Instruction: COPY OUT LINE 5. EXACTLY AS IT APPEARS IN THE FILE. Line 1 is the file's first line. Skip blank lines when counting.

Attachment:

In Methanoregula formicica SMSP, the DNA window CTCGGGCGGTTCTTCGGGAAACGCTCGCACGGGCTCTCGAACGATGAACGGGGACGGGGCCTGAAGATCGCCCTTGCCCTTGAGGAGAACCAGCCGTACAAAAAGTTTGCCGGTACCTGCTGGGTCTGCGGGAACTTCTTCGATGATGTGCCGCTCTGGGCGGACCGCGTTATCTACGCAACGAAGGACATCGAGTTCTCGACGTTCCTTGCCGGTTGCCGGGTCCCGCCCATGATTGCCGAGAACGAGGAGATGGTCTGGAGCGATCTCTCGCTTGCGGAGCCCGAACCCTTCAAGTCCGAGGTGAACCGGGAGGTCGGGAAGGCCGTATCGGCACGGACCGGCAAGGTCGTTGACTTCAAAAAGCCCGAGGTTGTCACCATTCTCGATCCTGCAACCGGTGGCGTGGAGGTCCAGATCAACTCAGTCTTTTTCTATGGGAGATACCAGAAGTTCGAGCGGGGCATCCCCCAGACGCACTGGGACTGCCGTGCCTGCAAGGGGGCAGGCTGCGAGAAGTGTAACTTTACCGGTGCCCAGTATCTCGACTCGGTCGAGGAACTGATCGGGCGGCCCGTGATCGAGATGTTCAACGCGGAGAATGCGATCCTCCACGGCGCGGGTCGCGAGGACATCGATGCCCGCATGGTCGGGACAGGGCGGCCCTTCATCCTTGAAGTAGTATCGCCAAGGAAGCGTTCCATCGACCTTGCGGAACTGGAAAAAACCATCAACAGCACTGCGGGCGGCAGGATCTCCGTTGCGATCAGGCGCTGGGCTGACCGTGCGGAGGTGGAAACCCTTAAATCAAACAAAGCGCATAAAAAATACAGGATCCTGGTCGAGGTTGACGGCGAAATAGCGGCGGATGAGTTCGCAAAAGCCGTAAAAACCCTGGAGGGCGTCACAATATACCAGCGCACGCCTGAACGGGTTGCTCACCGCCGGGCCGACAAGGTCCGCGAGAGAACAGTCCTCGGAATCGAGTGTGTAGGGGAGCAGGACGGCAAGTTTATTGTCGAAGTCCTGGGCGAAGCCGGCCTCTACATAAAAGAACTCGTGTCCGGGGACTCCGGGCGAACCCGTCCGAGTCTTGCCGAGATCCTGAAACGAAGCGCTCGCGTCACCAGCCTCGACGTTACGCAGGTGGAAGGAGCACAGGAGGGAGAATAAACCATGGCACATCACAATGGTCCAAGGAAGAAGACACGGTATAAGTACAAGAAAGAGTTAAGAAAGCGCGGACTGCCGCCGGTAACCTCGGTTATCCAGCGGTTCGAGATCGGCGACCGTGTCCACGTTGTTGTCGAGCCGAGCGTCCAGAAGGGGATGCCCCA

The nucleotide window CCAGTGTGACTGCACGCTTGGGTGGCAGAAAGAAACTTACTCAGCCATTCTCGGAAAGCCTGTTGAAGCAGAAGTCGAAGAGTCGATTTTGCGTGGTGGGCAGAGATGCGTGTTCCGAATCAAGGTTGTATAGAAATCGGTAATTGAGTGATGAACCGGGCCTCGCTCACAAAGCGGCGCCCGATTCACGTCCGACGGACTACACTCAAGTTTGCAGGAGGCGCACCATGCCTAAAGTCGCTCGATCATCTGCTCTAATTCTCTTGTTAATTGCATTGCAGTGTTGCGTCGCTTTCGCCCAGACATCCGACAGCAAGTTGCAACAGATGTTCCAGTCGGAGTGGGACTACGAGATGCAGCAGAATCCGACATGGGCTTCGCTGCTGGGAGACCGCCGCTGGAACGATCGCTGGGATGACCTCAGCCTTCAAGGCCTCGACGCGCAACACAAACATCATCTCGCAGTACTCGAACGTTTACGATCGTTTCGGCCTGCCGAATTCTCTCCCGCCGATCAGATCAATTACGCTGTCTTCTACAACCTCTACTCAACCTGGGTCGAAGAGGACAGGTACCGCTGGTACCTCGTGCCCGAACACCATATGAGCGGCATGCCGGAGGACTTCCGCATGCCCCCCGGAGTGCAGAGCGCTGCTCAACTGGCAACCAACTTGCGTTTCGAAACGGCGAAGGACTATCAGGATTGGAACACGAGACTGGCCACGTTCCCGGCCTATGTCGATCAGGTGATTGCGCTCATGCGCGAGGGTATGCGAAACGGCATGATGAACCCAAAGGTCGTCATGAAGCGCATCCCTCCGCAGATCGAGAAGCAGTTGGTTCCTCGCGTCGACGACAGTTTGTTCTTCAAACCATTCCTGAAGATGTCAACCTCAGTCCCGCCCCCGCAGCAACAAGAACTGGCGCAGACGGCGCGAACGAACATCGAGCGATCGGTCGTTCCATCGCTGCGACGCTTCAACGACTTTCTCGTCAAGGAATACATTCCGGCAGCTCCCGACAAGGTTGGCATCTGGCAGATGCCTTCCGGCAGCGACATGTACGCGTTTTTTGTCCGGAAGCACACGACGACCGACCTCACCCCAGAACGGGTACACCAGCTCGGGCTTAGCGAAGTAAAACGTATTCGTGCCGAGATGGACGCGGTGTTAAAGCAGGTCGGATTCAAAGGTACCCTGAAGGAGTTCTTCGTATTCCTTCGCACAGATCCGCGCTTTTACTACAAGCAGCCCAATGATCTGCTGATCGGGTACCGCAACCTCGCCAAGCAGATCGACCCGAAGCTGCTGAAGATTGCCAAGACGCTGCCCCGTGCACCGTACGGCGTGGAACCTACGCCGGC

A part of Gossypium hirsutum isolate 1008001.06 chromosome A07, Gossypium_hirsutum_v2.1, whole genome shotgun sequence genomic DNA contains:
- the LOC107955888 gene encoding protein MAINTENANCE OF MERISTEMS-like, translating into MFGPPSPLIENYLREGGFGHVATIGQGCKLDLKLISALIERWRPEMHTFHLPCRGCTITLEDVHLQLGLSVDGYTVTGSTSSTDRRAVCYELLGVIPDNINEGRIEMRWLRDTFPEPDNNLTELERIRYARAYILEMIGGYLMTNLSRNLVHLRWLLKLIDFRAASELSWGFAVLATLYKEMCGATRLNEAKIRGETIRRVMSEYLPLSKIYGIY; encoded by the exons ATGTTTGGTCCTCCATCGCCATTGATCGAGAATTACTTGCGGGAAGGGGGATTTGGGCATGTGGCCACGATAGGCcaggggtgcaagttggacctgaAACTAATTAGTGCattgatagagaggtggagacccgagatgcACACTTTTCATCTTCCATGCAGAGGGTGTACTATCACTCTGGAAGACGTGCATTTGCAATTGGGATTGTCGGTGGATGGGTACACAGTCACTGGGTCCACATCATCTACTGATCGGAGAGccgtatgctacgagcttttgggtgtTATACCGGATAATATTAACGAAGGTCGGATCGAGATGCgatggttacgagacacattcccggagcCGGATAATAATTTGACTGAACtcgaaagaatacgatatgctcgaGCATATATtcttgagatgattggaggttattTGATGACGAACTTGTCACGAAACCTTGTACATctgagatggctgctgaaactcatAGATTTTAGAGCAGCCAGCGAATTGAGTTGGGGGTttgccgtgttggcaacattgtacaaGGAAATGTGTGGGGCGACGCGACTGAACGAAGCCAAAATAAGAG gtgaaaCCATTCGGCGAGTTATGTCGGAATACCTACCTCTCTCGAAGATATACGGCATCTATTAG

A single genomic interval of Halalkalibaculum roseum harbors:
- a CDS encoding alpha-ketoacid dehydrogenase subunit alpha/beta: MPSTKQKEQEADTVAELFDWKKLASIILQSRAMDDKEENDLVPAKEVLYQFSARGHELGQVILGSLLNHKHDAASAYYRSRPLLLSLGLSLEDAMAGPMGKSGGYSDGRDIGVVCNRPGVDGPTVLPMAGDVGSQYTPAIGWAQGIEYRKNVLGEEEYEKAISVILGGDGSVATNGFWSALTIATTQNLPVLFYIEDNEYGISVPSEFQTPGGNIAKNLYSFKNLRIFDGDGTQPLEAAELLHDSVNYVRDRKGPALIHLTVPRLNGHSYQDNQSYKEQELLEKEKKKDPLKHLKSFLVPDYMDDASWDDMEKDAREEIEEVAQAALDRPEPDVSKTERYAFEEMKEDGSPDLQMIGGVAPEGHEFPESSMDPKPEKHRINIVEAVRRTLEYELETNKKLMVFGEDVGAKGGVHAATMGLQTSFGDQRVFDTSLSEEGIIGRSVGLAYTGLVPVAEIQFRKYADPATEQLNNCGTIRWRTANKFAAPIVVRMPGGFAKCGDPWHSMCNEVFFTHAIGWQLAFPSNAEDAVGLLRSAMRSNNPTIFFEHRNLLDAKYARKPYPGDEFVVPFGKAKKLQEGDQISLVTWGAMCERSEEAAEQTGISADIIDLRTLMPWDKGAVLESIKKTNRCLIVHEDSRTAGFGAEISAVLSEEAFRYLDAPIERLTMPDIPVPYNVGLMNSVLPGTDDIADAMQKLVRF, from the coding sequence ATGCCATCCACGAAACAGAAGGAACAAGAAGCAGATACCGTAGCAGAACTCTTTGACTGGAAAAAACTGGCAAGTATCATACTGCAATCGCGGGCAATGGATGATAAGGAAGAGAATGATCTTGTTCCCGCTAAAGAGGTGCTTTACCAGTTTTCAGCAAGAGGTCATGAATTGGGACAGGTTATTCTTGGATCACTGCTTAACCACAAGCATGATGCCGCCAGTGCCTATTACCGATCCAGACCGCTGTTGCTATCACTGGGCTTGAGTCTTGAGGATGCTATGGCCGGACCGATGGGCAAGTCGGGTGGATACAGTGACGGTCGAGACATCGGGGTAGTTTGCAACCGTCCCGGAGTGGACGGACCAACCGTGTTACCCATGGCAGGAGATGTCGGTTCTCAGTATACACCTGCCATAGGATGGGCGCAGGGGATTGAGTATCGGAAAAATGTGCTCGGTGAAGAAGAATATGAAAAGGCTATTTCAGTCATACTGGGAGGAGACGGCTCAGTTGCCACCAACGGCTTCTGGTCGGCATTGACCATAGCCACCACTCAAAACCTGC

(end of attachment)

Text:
A single genomic interval of Halalkalibaculum roseum harbors: